KD4UPL Ham Member QRZ Page

    Around here (Virginia) a lot of people monitor 146.52. I have 146.52 along with 146.55 and 146.49 in my memory bank and they get scanned thru quite regularly along with the other local repeaters. The problem is that monitoring and scanning don't generate contacts. Somebody has to make a call. When a QSO does get going on simplex it seems like lots of people jump in. It's getting it started that is hard. If you, or anyone else, called for emergency help on 146.52 around here I'm fairly certain you would get a response. I don't know what it's like out west. I've never been west of Arkansas or Minnesota.
     
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  9. WG7X

    WG7X Platinum Subscriber Platinum Subscriber QRZ Page

    Things west of the Mississippi are far different than they are east of the Mississippi. Here, we can literally drive an hour or more between cities. In some places in the west, it can be hours and hours between any "civilization". Given the long distances, simplex does not work as well as it would in more densely settled places.

    That's why my suggestion was to go for HF not VHF. In the places where the OP wants to travel, it's no guarantee that any repeaters will cover those places. HF of course, does not depend on relays so I consider it a better place to begin.

    Others have their opinions... Having lived "back east" once or twice, I can say that I really prefer the wide open places in the west. Would not live anywhere else!
     
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  10. N0TZU

    N0TZU Platinum Subscriber Platinum Subscriber QRZ Page

    Owing to the favorable terrain of high peaks and surrounding plains, many repeaters in the SW and Rocky Mountain states have tremendous coverage. They are often linked into systems that cover most of a state or more, and so are more likely to have use and listeners. These are the ones to use while traveling, for notations of “wide area coverage” and “linked” in the ARRL repeater book or online databases.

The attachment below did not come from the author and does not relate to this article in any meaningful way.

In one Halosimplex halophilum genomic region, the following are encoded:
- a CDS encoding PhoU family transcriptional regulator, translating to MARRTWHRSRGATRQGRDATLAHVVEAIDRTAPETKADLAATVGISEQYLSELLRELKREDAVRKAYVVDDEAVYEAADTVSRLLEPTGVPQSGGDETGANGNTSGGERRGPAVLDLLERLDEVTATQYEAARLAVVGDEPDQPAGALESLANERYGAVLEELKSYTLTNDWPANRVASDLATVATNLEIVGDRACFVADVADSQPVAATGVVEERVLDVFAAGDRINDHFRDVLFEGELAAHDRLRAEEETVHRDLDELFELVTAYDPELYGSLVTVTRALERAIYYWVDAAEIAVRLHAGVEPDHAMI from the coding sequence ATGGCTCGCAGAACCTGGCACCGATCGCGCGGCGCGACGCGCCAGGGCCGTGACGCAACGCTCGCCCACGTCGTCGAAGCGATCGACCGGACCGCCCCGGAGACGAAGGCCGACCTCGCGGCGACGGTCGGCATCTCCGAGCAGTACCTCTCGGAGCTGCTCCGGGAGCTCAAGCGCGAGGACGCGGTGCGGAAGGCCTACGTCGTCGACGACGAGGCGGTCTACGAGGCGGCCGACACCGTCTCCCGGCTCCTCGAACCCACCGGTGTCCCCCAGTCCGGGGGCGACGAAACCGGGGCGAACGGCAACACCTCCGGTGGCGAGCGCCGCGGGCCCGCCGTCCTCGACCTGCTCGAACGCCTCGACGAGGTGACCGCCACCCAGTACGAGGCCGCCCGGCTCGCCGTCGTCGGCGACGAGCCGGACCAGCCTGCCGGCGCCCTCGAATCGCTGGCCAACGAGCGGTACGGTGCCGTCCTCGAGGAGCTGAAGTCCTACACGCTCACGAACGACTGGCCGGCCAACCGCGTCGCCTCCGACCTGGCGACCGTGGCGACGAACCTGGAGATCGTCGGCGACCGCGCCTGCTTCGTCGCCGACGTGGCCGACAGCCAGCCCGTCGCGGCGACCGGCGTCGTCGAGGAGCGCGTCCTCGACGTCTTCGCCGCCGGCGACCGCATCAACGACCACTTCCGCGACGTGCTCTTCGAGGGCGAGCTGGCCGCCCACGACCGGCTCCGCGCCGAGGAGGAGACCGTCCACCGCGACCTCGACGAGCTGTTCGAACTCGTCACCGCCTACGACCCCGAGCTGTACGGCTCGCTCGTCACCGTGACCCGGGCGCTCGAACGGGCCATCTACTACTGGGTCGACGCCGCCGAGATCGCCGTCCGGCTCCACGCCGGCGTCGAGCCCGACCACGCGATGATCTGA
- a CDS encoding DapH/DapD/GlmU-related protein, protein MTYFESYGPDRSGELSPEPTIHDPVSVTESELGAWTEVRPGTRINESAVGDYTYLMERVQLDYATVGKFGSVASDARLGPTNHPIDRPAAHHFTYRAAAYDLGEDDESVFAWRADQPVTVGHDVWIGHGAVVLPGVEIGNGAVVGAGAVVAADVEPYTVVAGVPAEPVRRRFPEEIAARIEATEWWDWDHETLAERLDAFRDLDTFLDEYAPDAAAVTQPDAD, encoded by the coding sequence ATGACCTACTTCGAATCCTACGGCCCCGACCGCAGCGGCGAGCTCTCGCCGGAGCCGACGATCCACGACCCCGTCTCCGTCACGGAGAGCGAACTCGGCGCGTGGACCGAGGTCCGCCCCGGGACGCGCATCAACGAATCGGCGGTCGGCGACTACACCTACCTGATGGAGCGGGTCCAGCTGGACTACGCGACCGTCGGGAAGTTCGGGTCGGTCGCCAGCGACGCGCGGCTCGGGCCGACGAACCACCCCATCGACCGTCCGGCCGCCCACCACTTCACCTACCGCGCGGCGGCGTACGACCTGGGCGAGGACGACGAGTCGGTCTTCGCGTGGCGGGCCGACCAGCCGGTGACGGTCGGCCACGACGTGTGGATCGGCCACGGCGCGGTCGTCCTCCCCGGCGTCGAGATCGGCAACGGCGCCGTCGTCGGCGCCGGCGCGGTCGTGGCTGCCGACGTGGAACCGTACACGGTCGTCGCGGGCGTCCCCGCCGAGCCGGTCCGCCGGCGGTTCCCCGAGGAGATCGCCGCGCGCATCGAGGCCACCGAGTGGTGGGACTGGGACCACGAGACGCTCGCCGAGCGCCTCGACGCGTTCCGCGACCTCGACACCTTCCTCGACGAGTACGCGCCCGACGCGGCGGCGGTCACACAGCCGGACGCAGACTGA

But even these have few people using them compared to 20 or 30 years ago. There’s no guarantee that anyone would be listening to hear your mayday call, and that’s particularly true at night. I’m told that some repeater groups have organized listening people to address this problem, but who knows how reliable that might be when and where you need it.

    For reliable communications in remote areas for a 911 type emergency, the aforementioned sat phone, or sat communicator such as InReach or Spot are a better choice in my view. Those communicators are monitored 24/7 for emergencies have a number of nice features, and InReach also has two way texting which allows you to describe the emergency. All have monthly charges but the communicators are pretty reasonable.

    Another option is a personal locator beacon (PLB) which has no monthly cost. But these only send a standard distress call and location to the satellite and no other info. There’s no way to differentiate between say a heart attack and a disabled vehicle.